These results represent the basis for a possible association of ATO with other biological compounds able to modify the apoptotic pathways, such as inhibitors of the BCL2 family.
PMCID: PMC3465246  PMID: 22964015
ATO; Ascorbic acid; Myelodysplastic syndromes; MDS; Apoptosis
9.  MicroRNA expression and clinical outcomes in patients treated with adjuvant chemotherapy after complete resection of non-small cell lung carcinoma 
Cancer research  2010;70(21):8288-8298.
This study determined whether expression levels of a panel of biologically relevant microRNAs can be used as prognostic or predictive biomarkers in patients who participated in the International Adjuvant Lung Cancer Trial (IALT), the largest randomized study conducted to date of adjuvant chemotherapy in patients with radically resected non-small cell lung carcinoma (NSCLC). Expression of miR-21, miR-29b, miR-34a/b/c, miR-155 and let-7a was determined by quantitative real-time PCR in paraffin embedded formalin fixed tumor specimens from 639 IALT patients. Prognostic and predictive value of microRNA expression for survival were studied using a Cox model, which included every factor used in the stratified randomization, clinicopathological prognostic factors and other factors statistically related to microRNA expression. Investigation of the expression pattern of microRNAs in situ was performed. We also analyzed association of TP53 mutation status and miR-34a/b/c expression, EGFR and KRAS mutation status and miR-21 and Let-7a expression, respectively. Finally, association of p16 and miR-29b expression was assessed. Overall, no significant association was found between any of the tested microRNAs and survival, with the exception of miR-21 where a deleterious prognostic effect of lowered expression was suggested. Otherwise, no single or combinatorial microRNA expression profile predicted response to adjuvant cisplatin-based chemotherapy. Together, our results indicate that the miRNA expression patterns examined were neither predictive nor prognostic in a large patient cohort of radically resected NSCLC randomized to receive adjuvant cisplatin-based chemotherapy versus follow-up only.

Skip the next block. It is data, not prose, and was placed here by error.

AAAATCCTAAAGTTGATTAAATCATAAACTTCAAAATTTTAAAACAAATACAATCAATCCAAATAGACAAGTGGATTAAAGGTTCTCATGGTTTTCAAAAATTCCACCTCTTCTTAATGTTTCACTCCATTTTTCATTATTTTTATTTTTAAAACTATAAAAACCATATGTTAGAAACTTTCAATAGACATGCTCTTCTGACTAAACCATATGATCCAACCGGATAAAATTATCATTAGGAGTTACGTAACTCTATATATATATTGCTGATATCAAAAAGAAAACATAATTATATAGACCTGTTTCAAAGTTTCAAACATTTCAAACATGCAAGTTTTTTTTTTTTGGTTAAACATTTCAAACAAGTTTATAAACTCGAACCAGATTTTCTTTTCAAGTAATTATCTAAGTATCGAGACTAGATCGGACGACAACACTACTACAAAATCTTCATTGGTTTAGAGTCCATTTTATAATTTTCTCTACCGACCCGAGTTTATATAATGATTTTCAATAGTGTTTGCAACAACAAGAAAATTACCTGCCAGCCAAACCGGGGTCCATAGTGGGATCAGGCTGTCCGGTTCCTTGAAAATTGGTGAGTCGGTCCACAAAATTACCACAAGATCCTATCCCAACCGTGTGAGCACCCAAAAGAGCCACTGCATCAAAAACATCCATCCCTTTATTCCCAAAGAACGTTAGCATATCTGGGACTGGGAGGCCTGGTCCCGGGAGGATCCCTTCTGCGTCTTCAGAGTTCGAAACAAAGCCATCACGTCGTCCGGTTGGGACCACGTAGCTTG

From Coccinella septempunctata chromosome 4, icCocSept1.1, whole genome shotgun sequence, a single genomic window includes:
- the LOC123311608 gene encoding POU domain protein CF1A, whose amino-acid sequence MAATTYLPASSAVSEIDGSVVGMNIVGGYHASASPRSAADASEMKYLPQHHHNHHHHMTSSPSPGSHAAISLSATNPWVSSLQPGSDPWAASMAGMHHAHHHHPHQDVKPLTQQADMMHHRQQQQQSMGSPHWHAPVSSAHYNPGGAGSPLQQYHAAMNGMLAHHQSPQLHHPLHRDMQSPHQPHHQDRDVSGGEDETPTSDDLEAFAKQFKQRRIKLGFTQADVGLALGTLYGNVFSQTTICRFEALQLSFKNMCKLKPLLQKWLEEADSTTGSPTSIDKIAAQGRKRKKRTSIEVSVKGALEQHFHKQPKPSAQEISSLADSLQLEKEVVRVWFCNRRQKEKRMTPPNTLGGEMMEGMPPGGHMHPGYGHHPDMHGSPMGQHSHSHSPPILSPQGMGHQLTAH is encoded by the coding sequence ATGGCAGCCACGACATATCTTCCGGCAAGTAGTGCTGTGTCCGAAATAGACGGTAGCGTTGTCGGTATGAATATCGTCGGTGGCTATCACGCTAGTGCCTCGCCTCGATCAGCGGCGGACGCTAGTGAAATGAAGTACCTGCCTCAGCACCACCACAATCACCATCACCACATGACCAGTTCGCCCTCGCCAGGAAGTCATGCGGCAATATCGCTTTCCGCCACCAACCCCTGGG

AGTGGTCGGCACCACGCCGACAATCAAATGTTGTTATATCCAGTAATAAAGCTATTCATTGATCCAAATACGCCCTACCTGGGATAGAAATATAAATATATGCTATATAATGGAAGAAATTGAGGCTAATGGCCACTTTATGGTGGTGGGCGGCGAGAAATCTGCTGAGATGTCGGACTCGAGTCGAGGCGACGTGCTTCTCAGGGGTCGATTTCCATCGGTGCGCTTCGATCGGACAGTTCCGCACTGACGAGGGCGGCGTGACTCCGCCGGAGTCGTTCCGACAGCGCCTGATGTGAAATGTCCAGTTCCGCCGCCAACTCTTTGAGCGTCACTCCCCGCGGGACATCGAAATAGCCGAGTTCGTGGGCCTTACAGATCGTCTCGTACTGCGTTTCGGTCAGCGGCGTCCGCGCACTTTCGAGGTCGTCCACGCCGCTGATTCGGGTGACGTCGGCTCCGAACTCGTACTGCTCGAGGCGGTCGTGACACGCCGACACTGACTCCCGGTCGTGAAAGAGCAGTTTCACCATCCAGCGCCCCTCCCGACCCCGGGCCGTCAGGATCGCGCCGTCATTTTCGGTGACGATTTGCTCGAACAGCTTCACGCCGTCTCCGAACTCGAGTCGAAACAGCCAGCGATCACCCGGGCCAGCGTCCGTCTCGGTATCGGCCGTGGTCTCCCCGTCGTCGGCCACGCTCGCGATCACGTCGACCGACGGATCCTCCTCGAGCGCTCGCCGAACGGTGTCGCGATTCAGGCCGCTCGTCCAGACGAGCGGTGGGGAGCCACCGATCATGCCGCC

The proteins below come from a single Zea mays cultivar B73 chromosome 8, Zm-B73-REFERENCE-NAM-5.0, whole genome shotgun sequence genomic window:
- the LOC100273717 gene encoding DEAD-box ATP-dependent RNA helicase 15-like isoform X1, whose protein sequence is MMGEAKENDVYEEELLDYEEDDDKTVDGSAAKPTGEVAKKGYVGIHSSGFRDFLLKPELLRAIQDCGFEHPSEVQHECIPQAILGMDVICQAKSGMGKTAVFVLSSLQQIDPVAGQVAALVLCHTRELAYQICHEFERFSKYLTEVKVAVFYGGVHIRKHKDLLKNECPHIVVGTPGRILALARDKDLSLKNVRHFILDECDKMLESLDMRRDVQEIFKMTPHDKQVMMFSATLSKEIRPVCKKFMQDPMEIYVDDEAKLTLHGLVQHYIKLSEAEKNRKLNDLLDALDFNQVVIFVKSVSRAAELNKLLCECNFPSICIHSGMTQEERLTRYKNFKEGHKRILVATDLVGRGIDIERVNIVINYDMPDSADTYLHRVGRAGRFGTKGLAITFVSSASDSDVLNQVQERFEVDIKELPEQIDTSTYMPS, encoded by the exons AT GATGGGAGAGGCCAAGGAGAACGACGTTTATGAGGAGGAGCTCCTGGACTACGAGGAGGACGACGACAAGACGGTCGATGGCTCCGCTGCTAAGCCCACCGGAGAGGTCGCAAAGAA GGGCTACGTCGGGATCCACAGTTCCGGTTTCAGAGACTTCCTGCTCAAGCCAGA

PMCID: PMC2970724  PMID: 20978195
non–small cell lung cancer; adjuvant chemotherapy; randomized trial; biomarker; drug resistance; microRNA
10.  IGF-1R and p-AKT expression in 132 resected thymomas and thymic carcinomas 
Cancer  2010;116(20):4686-4695.
Thymic malignancies are rare tumors. The IGF-1/IGF-1R system is involved in the development of the thymus. IGF-1R expression in thymic epithelial malignancies is unknown.
We investigated the expression of insulin-like growth factor 1 receptor (IGF-1R) and phospho-AKT Ser-473 (p-AKT) by immunohistochemistry and the clinicopathological correlations in a retrospective single institution surgical series of 132 thymic epithelial malignancies.
Earlier stages, less aggressive histological types, and complete resections were significant positive prognostic factors for disease-related survival and progression-free survival, and female gender was a better prognostic factor for disease-related survival. IGF-1R and p-AKT proteins were expressed in 20% and 36% of thymic tumors, respectively. They were both more commonly expressed in relapsed than in primary tumors, in more aggressive subtypes and more advanced stages. There was a trend for better survival and progression-free survival in IGF-1R or p-AKT expression negative cases in the whole series; considering the 91 primary tumors only, IGF1R expression was associated with worse progression-free survival (p<0.001).
This retrospective analysis demonstrates stage, histology, gender and resection type as major prognostic factors. The expression of IGF-1R and p-AKT in thymic tumors suggests IGF-1R as a potential target for treatment.
PMCID: PMC3057766  PMID: 20597130
thymoma; IGF-1R; expression; immunohistochemistry; prognosis

Results 1-10 (10)